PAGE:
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How (And Where) To Eat Native Lobster In The UK

April 2017Words by Mr Tom M Ford

Live lobsters at the J Sheekey Atlantic Bar. Photograph by Mr Paul Winch-Furness, courtesy of J Sheekey

As the weather warms up, our eating habits start to change, and we look to lighter morsels that complement the spring weather. Fresh seafood, therefore, is never far from our minds – or, should we say, plates. And, if you’re a Londoner, you will know that J Sheekey is one of the best places in the capital to get it. The restaurant opened its doors in 1896, when market-stall owner Mr Josef Sheekey was first granted permission to do so by former Prime Minister Lord Salisbury. Since then, it has become a bit of an institution ­– a go-to for leisurely lunches, pre-theatre bivalves, and its now-famous fish pie. Although it will always have an air of old glamour about it – the white tablecloths, the silverware, the black-and-white pictures on the wall – its revamp last year, which welcomed the Atlantic Bar next door (formerly the Oyster Bar), a new lobster section to the menu and a summer terrace, shows it is keeping up with the times.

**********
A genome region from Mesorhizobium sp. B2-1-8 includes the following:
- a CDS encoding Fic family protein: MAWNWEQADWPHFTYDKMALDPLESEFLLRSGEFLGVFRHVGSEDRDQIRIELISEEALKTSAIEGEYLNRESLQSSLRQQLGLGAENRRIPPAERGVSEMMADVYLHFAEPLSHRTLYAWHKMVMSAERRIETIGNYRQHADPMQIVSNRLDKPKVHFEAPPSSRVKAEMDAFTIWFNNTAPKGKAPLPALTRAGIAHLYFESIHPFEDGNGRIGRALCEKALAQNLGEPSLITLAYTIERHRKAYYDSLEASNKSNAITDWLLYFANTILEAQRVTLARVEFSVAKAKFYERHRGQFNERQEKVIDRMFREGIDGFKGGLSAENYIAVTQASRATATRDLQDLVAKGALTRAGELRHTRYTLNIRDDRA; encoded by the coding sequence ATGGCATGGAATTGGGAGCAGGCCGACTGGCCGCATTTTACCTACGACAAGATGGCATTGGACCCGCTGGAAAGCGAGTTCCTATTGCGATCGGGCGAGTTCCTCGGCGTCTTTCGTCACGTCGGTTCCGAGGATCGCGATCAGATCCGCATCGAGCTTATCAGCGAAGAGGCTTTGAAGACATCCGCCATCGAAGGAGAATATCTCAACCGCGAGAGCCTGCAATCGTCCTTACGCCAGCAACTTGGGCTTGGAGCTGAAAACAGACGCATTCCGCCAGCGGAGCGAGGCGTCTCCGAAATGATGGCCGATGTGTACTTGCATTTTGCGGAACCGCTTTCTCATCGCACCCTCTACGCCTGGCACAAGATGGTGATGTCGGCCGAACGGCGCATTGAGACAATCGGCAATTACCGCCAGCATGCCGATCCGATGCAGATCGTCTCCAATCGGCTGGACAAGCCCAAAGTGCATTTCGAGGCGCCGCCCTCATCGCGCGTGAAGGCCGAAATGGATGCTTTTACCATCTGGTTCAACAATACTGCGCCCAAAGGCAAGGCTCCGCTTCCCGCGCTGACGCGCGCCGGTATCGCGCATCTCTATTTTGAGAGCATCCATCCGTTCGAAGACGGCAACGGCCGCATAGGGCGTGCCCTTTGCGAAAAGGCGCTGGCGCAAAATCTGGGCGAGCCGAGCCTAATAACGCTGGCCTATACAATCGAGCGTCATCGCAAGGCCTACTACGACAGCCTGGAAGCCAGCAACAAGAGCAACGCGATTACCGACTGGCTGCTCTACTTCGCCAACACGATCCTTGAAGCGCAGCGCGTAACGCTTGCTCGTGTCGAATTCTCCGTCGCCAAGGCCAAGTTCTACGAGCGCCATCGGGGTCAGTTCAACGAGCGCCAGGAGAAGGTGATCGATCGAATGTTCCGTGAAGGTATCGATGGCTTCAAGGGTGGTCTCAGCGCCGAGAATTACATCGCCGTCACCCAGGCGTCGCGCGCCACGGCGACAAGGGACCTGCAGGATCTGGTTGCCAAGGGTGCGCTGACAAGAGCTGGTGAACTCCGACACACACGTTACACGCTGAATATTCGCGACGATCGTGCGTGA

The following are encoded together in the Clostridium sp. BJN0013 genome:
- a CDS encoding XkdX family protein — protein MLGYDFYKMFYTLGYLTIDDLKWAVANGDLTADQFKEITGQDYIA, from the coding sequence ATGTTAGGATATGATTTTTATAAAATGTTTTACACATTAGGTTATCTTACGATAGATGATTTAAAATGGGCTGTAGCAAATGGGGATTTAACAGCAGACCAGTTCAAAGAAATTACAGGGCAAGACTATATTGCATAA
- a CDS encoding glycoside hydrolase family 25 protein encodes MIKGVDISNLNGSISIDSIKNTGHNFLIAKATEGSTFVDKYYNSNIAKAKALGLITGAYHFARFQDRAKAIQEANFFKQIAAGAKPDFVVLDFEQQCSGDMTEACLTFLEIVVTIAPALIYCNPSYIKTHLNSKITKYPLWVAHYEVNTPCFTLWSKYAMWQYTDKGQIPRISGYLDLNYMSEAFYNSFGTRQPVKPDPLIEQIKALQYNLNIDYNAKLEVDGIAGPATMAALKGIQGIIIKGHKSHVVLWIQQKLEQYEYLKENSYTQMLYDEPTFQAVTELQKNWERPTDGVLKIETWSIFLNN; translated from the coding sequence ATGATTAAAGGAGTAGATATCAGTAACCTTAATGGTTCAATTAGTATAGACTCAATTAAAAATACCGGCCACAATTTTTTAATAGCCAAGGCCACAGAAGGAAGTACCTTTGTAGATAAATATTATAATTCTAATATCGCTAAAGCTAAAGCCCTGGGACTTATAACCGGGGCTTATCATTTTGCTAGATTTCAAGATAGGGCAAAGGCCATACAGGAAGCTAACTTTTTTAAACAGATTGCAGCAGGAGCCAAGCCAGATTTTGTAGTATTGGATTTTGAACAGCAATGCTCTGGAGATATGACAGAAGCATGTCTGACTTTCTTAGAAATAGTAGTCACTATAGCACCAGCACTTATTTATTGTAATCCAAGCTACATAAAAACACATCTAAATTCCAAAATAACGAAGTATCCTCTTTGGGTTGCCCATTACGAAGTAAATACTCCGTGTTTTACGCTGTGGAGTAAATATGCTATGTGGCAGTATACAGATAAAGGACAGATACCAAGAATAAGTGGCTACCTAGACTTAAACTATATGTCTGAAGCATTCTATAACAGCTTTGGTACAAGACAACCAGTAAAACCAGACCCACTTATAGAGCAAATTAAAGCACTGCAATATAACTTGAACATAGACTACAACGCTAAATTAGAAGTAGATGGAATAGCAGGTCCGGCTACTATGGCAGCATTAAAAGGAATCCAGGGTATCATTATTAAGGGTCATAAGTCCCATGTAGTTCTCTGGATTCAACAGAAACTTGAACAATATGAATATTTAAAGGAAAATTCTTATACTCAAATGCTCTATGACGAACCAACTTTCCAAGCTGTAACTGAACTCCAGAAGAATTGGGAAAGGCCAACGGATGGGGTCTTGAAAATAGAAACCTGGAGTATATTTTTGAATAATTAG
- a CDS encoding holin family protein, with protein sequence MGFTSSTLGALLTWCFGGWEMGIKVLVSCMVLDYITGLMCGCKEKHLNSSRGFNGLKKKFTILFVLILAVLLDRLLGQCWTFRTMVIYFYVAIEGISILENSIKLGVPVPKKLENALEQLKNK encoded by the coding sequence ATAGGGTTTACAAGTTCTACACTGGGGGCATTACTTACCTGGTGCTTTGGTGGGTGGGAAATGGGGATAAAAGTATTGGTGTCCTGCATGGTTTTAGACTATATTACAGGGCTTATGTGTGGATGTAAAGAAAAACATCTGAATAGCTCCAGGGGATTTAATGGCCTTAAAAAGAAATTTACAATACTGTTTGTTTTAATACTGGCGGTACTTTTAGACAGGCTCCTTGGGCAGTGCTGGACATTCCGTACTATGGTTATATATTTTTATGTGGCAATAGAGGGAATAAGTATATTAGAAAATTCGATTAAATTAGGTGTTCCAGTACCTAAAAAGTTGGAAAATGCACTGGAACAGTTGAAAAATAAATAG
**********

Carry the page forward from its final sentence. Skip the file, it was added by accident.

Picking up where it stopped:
Mr Andy McLay. Photograph by Mr Sim Canetty-Clarke, ccourtesy of J Sheekey

Since we are approaching prime native lobster season, we thought we would ask J Sheekey’s executive chef Mr Andy McLay how to get the most out of this precious crustacean. Here are his thoughts on where to get it, how to eat it, and what to drink with it.